Suicide Prevention

The Following Questions Can Help You Assess the Immediate Risk for Suicide:

  •     Do you have a suicide plan? (PLAN)
  •     Do you have what you need to carry out your plan (pills, gun, etc.)? (MEANS)
  •     Do you know when you would do it? (TIME SET)
  •     Do you intend to commit suicide? (INTENT)

Low — Some suicidal thoughts. No suicide plan. Says he or she won't commit suicide.

Moderate — Suicidal thoughts. Vague plan that isn’t very lethal. Says he or she won't commit suicide.

High — Suicidal thoughts. Specific plan that is highly lethal. Says he or she won't commit suicide.

Severe — Suicidal thoughts. Specific plan that is highly lethal. Says he or she will commit suicide.

In an Acute/Imminent  Crisis – call 911

If You Think Someone Is Considering Suicide:

  • Trust your instincts that the person may be in trouble.
  • Do not swear to secrecy.
  • Do not counsel the person yourself, get professional help, even if the person resists.
  • Encourage the person to continue talking and let them know that you want to help them.
  • Be yourself. The right words are not as important, if you are concerned, your voice and manner will show it.
  • Listen. Let the person unload despair, ventilate anger. If given an opportunity to do this, he/she may feel better by the end of the call. No matter how negative the call seems, the fact that they called is a positive sign, a cry for help.
  • Be sympathetic, non-judgmental, patient, calm, accepting. The caller has done the right thing by getting in touch with another person.
  • If the caller is saying, "I'm so depressed, I can’t go on", ask…
  1. WHO are you? Who is with you?
  2. WHAT is your intent?
  3. WHEN are you planning?
  4. WHERE are you?
  5. WHY – get them talking
  6. HOW are you planning to do it?
  • Ask for his/her address and phone number.
  • Are you having thoughts of suicide or hurting yourself?

 

(You are not putting ideas in his head; you are doing a good thing for him. You are showing him/her that you are concerned, that you take him/her seriously, that it is OK for him/her to share their pain with you.)

  • If the answer is yes, you can begin asking a series of further questions:  Be conversational, ask open ended questions to try to get them to keep talking.
  • Avoid arguments, problem solving, advice giving, quick referrals, belittling and making the caller feel that has to justify his suicidal feelings. It is not how bad the problem is, but how badly it's hurting the person who has it.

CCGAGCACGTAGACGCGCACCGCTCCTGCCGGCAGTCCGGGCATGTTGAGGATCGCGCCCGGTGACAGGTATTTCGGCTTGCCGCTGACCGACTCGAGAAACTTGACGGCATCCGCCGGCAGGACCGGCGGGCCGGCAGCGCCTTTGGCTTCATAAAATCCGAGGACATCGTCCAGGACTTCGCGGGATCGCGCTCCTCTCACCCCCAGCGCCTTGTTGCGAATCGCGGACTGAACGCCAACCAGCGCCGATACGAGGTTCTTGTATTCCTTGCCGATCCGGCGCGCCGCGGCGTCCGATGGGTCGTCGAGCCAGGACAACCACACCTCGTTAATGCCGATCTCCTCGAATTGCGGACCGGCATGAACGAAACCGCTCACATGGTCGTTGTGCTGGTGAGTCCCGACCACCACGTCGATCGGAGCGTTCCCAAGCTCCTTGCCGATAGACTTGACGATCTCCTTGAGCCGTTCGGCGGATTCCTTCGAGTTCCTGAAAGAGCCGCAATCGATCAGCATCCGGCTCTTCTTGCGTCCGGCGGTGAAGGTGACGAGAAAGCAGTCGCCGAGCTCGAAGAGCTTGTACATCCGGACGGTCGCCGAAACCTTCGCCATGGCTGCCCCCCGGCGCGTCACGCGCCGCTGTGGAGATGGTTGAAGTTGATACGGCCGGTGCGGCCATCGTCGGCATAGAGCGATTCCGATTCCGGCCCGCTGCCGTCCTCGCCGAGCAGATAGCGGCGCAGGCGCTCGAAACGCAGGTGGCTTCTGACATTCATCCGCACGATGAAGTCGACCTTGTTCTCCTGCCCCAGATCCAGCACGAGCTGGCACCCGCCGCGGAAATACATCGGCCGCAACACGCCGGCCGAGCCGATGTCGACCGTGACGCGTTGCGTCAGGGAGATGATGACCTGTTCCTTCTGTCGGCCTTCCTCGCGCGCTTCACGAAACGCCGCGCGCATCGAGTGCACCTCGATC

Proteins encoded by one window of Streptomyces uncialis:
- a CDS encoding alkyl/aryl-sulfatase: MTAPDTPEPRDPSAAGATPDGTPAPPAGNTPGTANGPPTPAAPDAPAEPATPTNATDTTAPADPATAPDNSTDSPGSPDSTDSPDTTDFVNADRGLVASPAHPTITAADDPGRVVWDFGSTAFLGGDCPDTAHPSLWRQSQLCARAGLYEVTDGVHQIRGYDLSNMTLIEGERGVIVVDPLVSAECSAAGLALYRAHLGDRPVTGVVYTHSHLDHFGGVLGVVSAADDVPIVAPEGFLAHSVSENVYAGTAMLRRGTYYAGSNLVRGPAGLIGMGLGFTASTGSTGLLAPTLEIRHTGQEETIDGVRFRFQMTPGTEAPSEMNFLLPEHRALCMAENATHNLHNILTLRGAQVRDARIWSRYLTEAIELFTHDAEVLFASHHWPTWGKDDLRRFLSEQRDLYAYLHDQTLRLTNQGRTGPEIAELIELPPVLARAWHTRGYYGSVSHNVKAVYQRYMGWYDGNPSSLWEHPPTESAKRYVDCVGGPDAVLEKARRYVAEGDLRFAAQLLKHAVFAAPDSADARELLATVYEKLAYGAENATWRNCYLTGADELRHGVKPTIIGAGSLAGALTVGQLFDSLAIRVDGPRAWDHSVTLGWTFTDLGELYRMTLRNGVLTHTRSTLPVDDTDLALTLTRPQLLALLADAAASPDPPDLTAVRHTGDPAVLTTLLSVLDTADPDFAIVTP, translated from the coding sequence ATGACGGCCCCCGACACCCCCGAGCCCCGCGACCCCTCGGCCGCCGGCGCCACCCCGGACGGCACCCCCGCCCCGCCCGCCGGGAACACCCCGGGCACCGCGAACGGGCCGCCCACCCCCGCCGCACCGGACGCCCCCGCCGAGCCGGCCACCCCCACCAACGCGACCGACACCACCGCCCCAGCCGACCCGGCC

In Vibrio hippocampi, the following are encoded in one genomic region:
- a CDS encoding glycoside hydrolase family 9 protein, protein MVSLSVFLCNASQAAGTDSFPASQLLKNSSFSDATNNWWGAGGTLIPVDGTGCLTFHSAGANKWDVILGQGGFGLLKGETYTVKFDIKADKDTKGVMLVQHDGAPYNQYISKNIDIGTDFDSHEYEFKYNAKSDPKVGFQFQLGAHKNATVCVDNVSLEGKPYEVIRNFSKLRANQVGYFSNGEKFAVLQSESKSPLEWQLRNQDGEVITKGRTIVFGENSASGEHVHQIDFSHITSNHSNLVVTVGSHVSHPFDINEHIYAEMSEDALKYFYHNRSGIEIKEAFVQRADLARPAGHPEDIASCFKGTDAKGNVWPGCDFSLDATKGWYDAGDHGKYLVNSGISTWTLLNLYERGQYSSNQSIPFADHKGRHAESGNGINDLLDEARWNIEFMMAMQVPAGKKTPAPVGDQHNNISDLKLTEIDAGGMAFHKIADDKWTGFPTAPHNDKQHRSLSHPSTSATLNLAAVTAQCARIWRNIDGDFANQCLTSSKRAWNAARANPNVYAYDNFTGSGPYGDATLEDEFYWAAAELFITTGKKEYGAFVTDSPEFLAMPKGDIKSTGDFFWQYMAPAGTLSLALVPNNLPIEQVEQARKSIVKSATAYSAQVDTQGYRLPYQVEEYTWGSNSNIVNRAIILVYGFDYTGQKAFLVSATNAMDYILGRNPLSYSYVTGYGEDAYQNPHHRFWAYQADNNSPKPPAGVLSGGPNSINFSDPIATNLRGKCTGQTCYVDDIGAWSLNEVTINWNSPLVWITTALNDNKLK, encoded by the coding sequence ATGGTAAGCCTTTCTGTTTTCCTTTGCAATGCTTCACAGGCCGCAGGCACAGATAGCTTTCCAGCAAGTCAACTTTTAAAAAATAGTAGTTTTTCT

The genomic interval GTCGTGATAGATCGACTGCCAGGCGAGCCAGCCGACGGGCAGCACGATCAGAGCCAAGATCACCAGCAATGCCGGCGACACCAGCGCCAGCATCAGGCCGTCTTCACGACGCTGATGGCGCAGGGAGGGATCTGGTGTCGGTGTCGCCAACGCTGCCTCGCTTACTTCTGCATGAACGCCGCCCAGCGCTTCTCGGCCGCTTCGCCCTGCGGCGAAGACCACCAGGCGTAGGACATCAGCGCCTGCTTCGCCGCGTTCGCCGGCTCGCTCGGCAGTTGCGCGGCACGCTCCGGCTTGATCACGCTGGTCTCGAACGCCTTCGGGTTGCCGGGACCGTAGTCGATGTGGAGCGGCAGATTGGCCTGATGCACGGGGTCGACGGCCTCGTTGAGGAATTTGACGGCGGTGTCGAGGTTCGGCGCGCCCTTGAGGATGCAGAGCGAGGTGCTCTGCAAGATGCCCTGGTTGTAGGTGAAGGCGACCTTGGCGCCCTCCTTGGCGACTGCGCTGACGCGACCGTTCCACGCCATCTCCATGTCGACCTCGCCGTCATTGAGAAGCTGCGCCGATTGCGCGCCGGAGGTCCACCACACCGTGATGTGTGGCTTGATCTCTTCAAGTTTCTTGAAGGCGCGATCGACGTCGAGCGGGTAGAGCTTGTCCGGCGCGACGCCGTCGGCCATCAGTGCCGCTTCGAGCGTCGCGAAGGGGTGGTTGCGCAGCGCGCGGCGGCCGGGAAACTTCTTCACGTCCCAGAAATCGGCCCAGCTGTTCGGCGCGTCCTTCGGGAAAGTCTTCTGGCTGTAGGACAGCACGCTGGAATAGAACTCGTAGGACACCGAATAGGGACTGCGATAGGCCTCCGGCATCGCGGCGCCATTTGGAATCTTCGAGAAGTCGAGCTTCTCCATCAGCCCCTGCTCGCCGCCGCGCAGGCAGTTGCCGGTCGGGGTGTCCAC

• Is there someone with you right now?”
  • if YES: If so, could I please talk with them? (At this point, speak to the person with the SM and express your concerns. Encourage that person to accompany the SM to a hospital emergency room.
  • if NO: Is there someone I can contact who could come and be with you right now? If distance permits, “Could I come to you now?”
  • Have you thought about how you would do it (PLAN)?
  • What is your Plan?
  • Have you thought about when you would do it (TIME SET)?
  • Are you thinking of hurting yourself today?
  • Have you tried hurting yourself in the past?
  • Have you got what you need (MEANS)?
  • Do you have pills/weapons in the house?
  • How much have you been drinking lately? What are you drinking?
  • When was the last time you had anything (alcoholic) to drink? Do you have alcohol at home?
  • Do you take any medications, drugs or pills? If so, what kind and how much?
  • Are there other drugs that you have been using to help you cope? Ie, cocaine, marijuana, meth, etc.
  • If the person is ingesting drugs, get the details (what, how much, alcohol, other medications, last meal, general health) and call Poison Control at (800) 222-1222.
  • Have a battle buddy call while you continue to talk to the person, or you can get the callers permission and do it yourself on another phone while the caller listens to your side of the conversation.
  • If Poison Control recommends immediate medical assistance, ask if the caller has a nearby relative, friend, or neighbor who can assist with transportation or the ambulance.
  • In some cases the person will initially refuse needed medical assistance. Remember that the call is a cry for help and stay with him/her in a sympathetic and non-judgmental way.
  • Do you have weapons at home? If so, is there someone who can remove them?
  • If they do have weapons, call the local police and explain the situation, they can remove them.  (Should this go up through the COC to the TAG or is this good?)
  • If you can, SAFELY, remove or secure from the vicinity any firearms, drugs or sharp objects that could be used to complete a suicide.
  • Simply talking about their problems for a length of time may give suicidal people relief from loneliness and pent up feelings, awareness that another person cares, and a feeling of being understood. They also get tired -- their body chemistry changes. These things may take the edge off their agitated state and help them get through a bad night.
  • Ask the individual for their address. Have a battle buddy, contact the police department using another phone line, and ask them to conduct a Wellness Check.
  • If the individual will not give you the address, have a battle buddy contact the Readiness NCO, or call the service member’s cell phone company to track a location, or if imminent danger, call the police and ask to have the line traced.
  • Do not go it alone. Get help during the call and debrief afterwards.

NEVER LEAVE A SUICIDAL PERSON ALONE!

Suicide Prevention & Awareness

 

Governor
Charlie Baker

Governor of Massachusetts

Major General
Gary Keefe

The Adjutant General

Command Sergeant Major
Carlos Ramos Rivera

State Command Sergeant Major

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